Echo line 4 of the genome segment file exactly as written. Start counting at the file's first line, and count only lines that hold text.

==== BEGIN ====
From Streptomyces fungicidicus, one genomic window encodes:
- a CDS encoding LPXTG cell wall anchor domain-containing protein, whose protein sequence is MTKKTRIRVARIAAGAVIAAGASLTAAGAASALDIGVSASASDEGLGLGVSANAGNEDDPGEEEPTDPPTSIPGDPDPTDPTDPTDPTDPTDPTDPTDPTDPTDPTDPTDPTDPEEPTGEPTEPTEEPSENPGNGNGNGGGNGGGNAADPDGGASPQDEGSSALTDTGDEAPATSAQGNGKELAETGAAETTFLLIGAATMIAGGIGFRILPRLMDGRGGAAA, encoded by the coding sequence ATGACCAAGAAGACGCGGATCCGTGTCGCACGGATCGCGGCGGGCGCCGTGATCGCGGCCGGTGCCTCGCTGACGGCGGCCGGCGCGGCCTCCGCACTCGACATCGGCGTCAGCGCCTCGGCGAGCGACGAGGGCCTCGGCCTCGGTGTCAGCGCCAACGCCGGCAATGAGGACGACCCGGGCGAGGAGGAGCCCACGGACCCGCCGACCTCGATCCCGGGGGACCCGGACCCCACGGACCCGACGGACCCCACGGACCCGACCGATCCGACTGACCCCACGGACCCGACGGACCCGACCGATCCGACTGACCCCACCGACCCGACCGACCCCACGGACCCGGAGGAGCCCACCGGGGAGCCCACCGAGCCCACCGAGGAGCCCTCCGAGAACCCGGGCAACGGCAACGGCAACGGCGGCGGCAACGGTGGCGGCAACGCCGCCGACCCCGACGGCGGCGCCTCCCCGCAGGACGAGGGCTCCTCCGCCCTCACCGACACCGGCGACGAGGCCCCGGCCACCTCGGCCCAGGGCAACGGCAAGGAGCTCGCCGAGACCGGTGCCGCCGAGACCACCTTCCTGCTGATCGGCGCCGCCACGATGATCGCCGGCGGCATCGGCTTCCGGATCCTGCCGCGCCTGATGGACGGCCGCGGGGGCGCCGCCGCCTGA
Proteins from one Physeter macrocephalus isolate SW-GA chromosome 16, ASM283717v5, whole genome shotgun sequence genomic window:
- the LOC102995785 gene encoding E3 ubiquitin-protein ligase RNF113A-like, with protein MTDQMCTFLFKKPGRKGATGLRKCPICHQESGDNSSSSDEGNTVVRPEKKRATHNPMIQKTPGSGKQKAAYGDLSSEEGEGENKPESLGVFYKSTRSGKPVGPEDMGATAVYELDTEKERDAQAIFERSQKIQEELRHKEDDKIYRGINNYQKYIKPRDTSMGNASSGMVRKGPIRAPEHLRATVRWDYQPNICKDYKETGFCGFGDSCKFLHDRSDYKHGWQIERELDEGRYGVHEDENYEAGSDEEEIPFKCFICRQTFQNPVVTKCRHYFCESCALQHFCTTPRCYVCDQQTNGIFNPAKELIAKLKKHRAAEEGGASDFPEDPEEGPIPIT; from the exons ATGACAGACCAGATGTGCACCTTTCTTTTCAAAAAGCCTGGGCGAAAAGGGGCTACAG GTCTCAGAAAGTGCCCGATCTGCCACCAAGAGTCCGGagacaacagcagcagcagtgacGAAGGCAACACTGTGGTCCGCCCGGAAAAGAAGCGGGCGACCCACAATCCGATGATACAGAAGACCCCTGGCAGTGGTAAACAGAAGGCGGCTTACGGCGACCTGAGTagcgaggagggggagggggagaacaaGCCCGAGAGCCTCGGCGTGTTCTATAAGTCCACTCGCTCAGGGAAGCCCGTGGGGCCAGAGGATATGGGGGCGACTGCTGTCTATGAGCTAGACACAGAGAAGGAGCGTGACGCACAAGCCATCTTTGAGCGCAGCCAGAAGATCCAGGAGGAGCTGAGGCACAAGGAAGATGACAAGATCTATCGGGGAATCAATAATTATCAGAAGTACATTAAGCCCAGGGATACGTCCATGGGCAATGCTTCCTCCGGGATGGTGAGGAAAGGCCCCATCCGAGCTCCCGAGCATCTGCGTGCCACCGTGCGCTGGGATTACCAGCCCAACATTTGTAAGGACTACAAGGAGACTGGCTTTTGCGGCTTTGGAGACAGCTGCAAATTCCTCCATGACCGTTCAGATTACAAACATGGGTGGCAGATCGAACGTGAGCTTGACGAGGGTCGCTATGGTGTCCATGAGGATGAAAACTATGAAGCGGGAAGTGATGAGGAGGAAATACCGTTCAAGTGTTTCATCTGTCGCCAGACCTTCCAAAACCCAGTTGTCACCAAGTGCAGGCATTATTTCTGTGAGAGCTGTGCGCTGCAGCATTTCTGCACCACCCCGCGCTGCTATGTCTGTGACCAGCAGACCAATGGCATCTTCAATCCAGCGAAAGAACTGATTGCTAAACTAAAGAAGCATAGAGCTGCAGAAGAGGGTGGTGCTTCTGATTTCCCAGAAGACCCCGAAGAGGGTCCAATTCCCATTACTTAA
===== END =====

- the LOC102995785 gene encoding E3 ubiquitin-protein ligase RNF113A-like, with protein MTDQMCTFLFKKPGRKGATGLRKCPICHQESGDNSSSSDEGNTVVRPEKKRATHNPMIQKTPGSGKQKAAYGDLSSEEGEGENKPESLGVFYKSTRSGKPVGPEDMGATAVYELDTEKERDAQAIFERSQKIQEELRHKEDDKIYRGINNYQKYIKPRDTSMGNASSGMVRKGPIRAPEHLRATVRWDYQPNICKDYKETGFCGFGDSCKFLHDRSDYKHGWQIERELDEGRYGVHEDENYEAGSDEEEIPFKCFICRQTFQNPVVTKCRHYFCESCALQHFCTTPRCYVCDQQTNGIFNPAKELIAKLKKHRAAEEGGASDFPEDPEEGPIPIT; from the exons ATGACAGACCAGATGTGCACCTTTCTTTTCAAAAAGCCTGGGCGAAAAGGGGCTACAG GTCTCAGAAAGTGCCCGATCTGCCACCAAGAGTCCGGagacaacagcagcagcagtgacGAAGGCAACACTGTGGTCCGCCCGGAAAAGAAGCGGGCGACCCACAATCCGATGATACAGAAGACCCCTGGCAGTGGTAAACAGAAGGCGGCTTACGGCGACCTGAGTagcgaggagggggagggggagaacaaGCCCGAGAGCCTCGGCGTGTTCTATAAGTCCACTCGCTCAGGGAAGCCCGTGGGGCCAGAGGATATGGGGGCGACTGCTGTCTATGAGCTAGACACAGAGAAGGAGCGTGACGCACAAGCCATCTTTGAGCGCAGCCAGAAGATCCAGGAGGAGCTGAGGCACAAGGAAGATGACAAGATCTATCGGGGAATCAATAATTATCAGAAGTACATTAAGCCCAGGGATACGTCCATGGGCAATGCTTCCTCCGGGATGGTGAGGAAAGGCCCCATCCGAGCTCCCGAGCATCTGCGTGCCACCGTGCGCTGGGATTACCAGCCCAACATTTGTAAGGACTACAAGGAGACTGGCTTTTGCGGCTTTGGAGACAGCTGCAAATTCCTCCATGACCGTTCAGATTACAAACATGGGTGGCAGATCGAACGTGAGCTTGACGAGGGTCGCTATGGTGTCCATGAGGATGAAAACTATGAAGCGGGAAGTGATGAGGAGGAAATACCGTTCAAGTGTTTCATCTGTCGCCAGACCTTCCAAAACCCAGTTGTCACCAAGTGCAGGCATTATTTCTGTGAGAGCTGTGCGCTGCAGCATTTCTGCACCACCCCGCGCTGCTATGTCTGTGACCAGCAGACCAATGGCATCTTCAATCCAGCGAAAGAACTGATTGCTAAACTAAAGAAGCATAGAGCTGCAGAAGAGGGTGGTGCTTCTGATTTCCCAGAAGACCCCGAAGAGGGTCCAATTCCCATTACTTAA